Legal intelligence for professionals in property.
This update contains brief details of recent
property legislation, cases and other developments relevant to
those involved in property.
The following topics are covered in this update:
|Energy Performance Certificates|
Clarification of “with or without vehicles” over a right of way
Alford v Hannaford  EWCA Civ 1099In this case concerning the interpretation of the grant of a right of way the Court of Appeal held that a right to pass and repass "at all times and for all purposes with or without vehicles" over and along a track did not extend to a right to drive animals over and along the track.
A right of way was granted in 1991 to the transferee Mrs Alford, which gave her “the benefit of a right of way in favour of the Transferee and her successors in title at all times and for all purposes with or without vehicles to pass and repass over and along the track shown coloured Brown on the Plan…”.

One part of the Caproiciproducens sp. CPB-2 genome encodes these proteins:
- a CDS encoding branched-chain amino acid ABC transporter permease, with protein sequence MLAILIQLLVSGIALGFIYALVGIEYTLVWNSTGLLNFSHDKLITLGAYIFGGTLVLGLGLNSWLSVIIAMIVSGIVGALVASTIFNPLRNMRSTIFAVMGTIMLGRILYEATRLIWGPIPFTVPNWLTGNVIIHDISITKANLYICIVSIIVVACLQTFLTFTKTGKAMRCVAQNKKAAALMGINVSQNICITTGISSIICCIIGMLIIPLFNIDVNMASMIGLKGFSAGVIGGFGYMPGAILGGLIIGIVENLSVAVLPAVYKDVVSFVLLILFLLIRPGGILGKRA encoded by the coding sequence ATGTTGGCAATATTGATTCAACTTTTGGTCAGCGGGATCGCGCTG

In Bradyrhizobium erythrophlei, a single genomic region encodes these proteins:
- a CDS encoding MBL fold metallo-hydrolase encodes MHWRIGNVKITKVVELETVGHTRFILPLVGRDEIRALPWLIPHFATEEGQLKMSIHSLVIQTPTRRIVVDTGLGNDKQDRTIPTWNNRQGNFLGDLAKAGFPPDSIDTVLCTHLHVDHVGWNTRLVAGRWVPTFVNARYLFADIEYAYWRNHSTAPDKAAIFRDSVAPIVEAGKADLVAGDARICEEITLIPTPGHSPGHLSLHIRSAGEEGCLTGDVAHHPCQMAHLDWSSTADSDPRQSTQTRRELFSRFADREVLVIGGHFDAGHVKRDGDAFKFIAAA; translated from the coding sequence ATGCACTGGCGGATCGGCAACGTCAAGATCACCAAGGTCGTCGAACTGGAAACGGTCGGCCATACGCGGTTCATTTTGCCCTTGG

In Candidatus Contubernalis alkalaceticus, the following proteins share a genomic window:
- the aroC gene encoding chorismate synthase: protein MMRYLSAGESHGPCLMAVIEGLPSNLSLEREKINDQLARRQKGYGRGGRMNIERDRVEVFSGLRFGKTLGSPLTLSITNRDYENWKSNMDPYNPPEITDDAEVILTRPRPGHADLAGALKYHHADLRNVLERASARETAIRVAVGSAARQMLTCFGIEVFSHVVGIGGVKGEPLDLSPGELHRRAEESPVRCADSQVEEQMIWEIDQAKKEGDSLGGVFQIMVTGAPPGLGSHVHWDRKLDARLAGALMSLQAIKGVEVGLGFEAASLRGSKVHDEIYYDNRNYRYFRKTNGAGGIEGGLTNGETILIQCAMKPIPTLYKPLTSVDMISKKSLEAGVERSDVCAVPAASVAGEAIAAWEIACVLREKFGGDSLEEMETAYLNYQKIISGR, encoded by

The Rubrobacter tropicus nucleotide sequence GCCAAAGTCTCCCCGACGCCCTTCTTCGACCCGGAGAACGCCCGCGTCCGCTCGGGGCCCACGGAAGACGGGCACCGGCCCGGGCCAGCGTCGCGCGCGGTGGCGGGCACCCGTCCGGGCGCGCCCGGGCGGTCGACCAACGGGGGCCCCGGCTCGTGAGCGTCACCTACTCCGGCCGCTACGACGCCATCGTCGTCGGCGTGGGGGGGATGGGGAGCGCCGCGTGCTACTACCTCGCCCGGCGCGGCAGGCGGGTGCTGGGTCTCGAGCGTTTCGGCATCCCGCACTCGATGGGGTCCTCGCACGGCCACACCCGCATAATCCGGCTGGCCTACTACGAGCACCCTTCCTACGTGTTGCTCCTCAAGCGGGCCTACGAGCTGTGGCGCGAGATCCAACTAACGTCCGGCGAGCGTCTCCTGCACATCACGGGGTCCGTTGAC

A similar right of way was reserved in the transfer to the transferor Mr Hannaford, so that he had “a right of way at all times and for all purposes without or without vehicles and animals to pass and repass over and along the track shown coloured Blue on the Plan…”.
The main point of dispute between the parties was whether the right of way granted to Mrs Alford included a right to drive animals along the track or whether it was limited to pedestrian and vehicular use. She argued that the words “with or without vehicles” should be regarded as a general grant rather than restricting the grant.
The court looked at the contrast between the wording of the grant and the reservation of the right and the fact that there was a striking difference between the two. It was clear that when the transfer was drafted the scope of the rights granted and reserved had been considered; the reservation in favour of the transferor included a right of way "with or without vehicles and animals", whereas the grant of the right of way did not include animals.